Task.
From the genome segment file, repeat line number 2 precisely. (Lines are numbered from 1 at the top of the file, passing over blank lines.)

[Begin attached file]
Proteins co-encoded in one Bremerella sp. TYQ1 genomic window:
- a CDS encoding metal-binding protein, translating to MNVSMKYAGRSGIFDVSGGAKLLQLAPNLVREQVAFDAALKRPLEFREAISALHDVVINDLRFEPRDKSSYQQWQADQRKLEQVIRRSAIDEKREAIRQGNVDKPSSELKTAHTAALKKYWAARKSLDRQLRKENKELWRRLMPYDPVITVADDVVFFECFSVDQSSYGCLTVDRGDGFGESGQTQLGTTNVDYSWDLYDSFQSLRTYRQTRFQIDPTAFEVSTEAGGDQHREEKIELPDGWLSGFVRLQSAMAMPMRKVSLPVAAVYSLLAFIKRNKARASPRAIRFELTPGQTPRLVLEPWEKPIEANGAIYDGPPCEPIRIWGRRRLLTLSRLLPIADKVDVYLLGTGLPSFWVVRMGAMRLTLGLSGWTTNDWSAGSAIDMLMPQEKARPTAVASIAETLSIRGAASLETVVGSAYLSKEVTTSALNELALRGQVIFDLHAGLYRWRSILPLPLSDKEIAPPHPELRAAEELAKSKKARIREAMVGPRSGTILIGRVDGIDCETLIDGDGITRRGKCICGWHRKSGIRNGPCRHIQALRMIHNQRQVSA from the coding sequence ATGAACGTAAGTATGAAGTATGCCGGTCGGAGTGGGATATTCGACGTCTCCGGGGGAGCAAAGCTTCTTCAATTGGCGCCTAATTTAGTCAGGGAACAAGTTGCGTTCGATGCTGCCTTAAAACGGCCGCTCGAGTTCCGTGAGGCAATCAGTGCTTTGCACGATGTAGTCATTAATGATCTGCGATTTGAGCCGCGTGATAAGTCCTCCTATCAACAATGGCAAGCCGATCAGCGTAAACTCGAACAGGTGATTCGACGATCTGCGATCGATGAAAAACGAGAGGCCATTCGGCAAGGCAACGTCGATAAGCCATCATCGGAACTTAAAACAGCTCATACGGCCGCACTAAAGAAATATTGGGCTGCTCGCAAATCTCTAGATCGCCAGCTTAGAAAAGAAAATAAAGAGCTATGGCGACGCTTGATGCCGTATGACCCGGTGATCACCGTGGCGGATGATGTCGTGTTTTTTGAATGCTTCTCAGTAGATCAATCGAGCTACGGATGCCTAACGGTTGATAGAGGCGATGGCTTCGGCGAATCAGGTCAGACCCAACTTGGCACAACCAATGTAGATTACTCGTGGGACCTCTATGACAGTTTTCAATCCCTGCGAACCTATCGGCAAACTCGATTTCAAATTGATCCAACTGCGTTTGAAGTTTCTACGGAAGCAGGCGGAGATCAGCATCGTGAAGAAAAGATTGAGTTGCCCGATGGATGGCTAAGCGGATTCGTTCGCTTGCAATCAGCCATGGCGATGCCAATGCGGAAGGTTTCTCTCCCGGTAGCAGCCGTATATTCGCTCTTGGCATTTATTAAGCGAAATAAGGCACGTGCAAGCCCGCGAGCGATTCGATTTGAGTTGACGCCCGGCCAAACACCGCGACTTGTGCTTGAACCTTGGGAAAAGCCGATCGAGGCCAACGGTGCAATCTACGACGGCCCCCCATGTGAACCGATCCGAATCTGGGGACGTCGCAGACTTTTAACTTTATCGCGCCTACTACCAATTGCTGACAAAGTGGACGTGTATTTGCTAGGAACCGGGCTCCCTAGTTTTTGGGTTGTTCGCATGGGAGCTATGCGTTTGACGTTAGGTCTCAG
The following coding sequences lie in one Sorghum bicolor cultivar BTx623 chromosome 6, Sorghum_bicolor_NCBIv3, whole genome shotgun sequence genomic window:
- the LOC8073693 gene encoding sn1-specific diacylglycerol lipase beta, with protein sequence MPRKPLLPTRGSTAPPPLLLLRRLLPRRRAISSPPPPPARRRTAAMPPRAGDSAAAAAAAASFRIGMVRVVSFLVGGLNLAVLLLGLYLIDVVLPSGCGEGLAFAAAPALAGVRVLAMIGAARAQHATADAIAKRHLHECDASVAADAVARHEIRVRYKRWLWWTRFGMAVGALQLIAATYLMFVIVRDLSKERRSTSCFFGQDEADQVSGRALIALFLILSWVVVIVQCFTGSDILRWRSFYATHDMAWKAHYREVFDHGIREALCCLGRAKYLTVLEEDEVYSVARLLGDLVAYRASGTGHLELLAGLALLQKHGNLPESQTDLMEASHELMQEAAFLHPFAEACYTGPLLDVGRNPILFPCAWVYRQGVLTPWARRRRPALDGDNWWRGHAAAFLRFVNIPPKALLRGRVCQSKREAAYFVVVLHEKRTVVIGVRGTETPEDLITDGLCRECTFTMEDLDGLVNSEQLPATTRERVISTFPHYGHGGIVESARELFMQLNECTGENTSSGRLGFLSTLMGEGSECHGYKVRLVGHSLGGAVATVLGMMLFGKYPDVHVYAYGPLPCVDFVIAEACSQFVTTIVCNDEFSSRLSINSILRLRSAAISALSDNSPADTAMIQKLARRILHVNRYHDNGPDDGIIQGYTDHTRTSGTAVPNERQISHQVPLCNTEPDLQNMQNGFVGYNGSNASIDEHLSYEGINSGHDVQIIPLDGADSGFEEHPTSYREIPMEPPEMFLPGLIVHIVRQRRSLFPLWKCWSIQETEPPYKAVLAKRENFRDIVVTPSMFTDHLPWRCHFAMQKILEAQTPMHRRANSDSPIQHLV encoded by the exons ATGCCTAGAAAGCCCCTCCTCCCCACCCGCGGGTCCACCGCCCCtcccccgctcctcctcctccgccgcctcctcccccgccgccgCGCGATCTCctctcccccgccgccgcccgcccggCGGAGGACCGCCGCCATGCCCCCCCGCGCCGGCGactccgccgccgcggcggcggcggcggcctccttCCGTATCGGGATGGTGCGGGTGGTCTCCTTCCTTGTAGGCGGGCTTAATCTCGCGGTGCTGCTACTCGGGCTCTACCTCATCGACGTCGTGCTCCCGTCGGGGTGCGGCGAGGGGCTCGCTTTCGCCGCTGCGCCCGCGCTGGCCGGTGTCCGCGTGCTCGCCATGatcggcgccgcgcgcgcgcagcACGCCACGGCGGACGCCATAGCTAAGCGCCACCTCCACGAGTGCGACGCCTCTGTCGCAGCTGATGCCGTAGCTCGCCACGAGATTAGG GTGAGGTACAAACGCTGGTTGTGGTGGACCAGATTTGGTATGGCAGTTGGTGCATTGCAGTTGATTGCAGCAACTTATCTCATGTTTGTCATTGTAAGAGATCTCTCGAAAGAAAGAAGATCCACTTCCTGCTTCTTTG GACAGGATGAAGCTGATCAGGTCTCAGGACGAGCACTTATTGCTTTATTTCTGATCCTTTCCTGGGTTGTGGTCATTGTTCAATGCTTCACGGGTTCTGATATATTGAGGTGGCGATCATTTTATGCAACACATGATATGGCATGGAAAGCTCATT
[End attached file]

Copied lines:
- a CDS encoding metal-binding protein, translating to MNVSMKYAGRSGIFDVSGGAKLLQLAPNLVREQVAFDAALKRPLEFREAISALHDVVINDLRFEPRDKSSYQQWQADQRKLEQVIRRSAIDEKREAIRQGNVDKPSSELKTAHTAALKKYWAARKSLDRQLRKENKELWRRLMPYDPVITVADDVVFFECFSVDQSSYGCLTVDRGDGFGESGQTQLGTTNVDYSWDLYDSFQSLRTYRQTRFQIDPTAFEVSTEAGGDQHREEKIELPDGWLSGFVRLQSAMAMPMRKVSLPVAAVYSLLAFIKRNKARASPRAIRFELTPGQTPRLVLEPWEKPIEANGAIYDGPPCEPIRIWGRRRLLTLSRLLPIADKVDVYLLGTGLPSFWVVRMGAMRLTLGLSGWTTNDWSAGSAIDMLMPQEKARPTAVASIAETLSIRGAASLETVVGSAYLSKEVTTSALNELALRGQVIFDLHAGLYRWRSILPLPLSDKEIAPPHPELRAAEELAKSKKARIREAMVGPRSGTILIGRVDGIDCETLIDGDGITRRGKCICGWHRKSGIRNGPCRHIQALRMIHNQRQVSA from the coding sequence ATGAACGTAAGTATGAAGTATGCCGGTCGGAGTGGGATATTCGACGTCTCCGGGGGAGCAAAGCTTCTTCAATTGGCGCCTAATTTAGTCAGGGAACAAGTTGCGTTCGATGCTGCCTTAAAACGGCCGCTCGAGTTCCGTGAGGCAATCAGTGCTTTGCACGATGTAGTCATTAATGATCTGCGATTTGAGCCGCGTGATAAGTCCTCCTATCAACAATGGCAAGCCGATCAGCGTAAACTCGAACAGGTGATTCGACGATCTGCGATCGATGAAAAACGAGAGGCCATTCGGCAAGGCAACGTCGATAAGCCATCATCGGAACTTAAAACAGCTCATACGGCCGCACTAAAGAAATATTGGGCTGCTCGCAAATCTCTAGATCGCCAGCTTAGAAAAGAAAATAAAGAGCTATGGCGACGCTTGATGCCGTATGACCCGGTGATCACCGTGGCGGATGATGTCGTGTTTTTTGAATGCTTCTCAGTAGATCAATCGAGCTACGGATGCCTAACGGTTGATAGAGGCGATGGCTTCGGCGAATCAGGTCAGACCCAACTTGGCACAACCAATGTAGATTACTCGTGGGACCTCTATGACAGTTTTCAATCCCTGCGAACCTATCGGCAAACTCGATTTCAAATTGATCCAACTGCGTTTGAAGTTTCTACGGAAGCAGGCGGAGATCAGCATCGTGAAGAAAAGATTGAGTTGCCCGATGGATGGCTAAGCGGATTCGTTCGCTTGCAATCAGCCATGGCGATGCCAATGCGGAAGGTTTCTCTCCCGGTAGCAGCCGTATATTCGCTCTTGGCATTTATTAAGCGAAATAAGGCACGTGCAAGCCCGCGAGCGATTCGATTTGAGTTGACGCCCGGCCAAACACCGCGACTTGTGCTTGAACCTTGGGAAAAGCCGATCGAGGCCAACGGTGCAATCTACGACGGCCCCCCATGTGAACCGATCCGAATCTGGGGACGTCGCAGACTTTTAACTTTATCGCGCCTACTACCAATTGCTGACAAAGTGGACGTGTATTTGCTAGGAACCGGGCTCCCTAGTTTTTGGGTTGTTCGCATGGGAGCTATGCGTTTGACGTTAGGTCTCAG